An Intimate Crime

Normally I listen to the problems that we go through as a country and withhold my comments. However, in the recent months I have been blindsided with news of another rape, sometimes two in one week. As a recovering victim for the past nine years, I have often felt the need to speak out on this horrible crime. I do so now, for the first time, while still undergoing counselling. It is my hope that my coming out, so to speak, will create in this society a greater awareness of what it is to be a victim of rape. I feel certain that a third of this nation’s women will relate. It is my wish that more of us will bring into the open what so many of us are going through in self-destructive silence.

I feel the need to remind everyone that rape is a devastating crime, with life-changing effects on women. Some are badly injured. Some become pregnant. Some contract HIV. But the emotional trauma is usually a lot worse than any physical injury. And this I say from personal experience. Women who are raped suffer recurring nightmares, panic attacks, anxiety, depression, waves of self-doubt, an overwhelming sense of distrust.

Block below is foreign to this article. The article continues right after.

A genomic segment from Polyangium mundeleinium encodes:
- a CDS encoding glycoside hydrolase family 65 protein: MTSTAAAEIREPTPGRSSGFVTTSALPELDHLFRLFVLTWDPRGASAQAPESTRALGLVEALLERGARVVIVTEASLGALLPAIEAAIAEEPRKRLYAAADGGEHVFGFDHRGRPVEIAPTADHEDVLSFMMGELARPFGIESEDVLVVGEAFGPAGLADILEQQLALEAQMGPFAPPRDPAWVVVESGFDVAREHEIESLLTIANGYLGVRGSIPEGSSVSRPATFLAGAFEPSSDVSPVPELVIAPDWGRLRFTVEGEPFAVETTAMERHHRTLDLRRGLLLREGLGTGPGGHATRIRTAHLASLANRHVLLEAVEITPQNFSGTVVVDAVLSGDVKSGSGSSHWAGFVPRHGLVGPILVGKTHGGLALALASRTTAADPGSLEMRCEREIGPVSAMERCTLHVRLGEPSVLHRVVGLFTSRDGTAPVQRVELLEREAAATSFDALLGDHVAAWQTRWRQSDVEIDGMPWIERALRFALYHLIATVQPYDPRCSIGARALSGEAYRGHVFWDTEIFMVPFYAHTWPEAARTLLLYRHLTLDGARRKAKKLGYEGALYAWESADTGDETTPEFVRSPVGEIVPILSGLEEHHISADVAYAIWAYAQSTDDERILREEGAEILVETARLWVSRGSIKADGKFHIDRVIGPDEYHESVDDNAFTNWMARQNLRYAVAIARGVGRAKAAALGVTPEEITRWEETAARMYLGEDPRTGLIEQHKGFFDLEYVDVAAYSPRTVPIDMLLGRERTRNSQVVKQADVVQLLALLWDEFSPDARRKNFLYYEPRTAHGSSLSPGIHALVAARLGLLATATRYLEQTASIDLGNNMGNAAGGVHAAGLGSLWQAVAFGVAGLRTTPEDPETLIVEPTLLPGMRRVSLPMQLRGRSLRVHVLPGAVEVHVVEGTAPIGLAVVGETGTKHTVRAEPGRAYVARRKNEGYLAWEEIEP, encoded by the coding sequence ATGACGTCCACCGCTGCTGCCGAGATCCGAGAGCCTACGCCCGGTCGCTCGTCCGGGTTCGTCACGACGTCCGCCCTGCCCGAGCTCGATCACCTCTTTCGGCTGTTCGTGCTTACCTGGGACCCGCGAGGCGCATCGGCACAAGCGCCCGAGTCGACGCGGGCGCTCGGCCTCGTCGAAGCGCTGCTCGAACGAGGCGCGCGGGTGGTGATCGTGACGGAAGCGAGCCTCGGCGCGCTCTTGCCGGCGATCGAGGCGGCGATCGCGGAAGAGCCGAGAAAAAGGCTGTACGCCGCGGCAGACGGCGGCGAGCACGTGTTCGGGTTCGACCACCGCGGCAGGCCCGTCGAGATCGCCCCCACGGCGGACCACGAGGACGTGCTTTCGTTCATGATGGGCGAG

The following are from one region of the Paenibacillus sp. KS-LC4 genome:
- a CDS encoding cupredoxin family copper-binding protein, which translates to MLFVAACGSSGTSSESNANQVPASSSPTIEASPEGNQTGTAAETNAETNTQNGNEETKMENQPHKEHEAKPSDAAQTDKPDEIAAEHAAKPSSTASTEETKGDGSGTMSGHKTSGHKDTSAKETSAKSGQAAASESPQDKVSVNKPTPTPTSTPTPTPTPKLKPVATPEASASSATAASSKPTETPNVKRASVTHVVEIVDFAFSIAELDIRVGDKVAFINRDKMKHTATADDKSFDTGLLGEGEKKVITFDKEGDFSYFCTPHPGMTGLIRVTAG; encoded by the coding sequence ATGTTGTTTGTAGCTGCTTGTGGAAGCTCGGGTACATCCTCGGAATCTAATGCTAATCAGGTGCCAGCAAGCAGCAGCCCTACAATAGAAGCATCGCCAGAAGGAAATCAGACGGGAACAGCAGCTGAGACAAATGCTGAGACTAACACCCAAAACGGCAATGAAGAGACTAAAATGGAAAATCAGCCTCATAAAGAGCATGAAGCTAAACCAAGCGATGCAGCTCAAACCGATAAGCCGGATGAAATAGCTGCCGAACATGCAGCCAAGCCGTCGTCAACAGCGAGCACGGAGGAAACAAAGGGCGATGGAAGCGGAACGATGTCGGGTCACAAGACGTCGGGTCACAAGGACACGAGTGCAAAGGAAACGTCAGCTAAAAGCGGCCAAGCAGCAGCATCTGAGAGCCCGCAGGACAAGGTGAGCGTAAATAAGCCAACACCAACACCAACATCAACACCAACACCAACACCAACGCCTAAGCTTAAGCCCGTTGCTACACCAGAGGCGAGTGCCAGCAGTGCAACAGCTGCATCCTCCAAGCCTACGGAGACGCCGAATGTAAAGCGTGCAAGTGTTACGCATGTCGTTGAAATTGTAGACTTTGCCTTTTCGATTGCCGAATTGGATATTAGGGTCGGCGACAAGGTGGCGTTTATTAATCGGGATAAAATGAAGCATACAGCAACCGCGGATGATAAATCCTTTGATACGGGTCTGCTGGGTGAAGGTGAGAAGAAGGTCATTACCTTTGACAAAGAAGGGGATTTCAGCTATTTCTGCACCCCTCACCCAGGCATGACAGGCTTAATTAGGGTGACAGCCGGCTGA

Allana Maximin: “Having been raped at age 15, years later, I am still piecing together my life, trying to figure out who I am.”

Allana Maximin: “Having been raped at age 15, years later, I am still piecing together my life, trying to figure out who I am.”

The lives of women who have suffered this tragic crime are forever changed. Some say they can never be the same; that it’s like dying. Recently, a mentor of mine spoke to me on this issue and made me realize we actually die when we are raped. The person I was before my incidents is forever gone. Or so I felt.

I was no longer kindhearted. I stopped being respectful to others. I was without an ounce of self-worth. The person I was died and was replaced by someone I never knew before my experience. I believed that if my innocence could’ve been taken so easily, then it was never worth much. I spent years of my life upset at my family for not knowing, but afraid to tell anyone, since the only person I told blamed me for what had happened to me.

I don’t blame him for blaming me. We live in a culture that has convinced us we have choices in life and that we’re responsible for what happens to us. If you get beaten, you’re said to have provoked it. If you’re raped, then you invited it. From a very young age, you’re taught that you’re responsible for the things that happen in your life, positive and negative. So when a rape situation occurs, the first question in a victim’s mind is: What did I do wrong?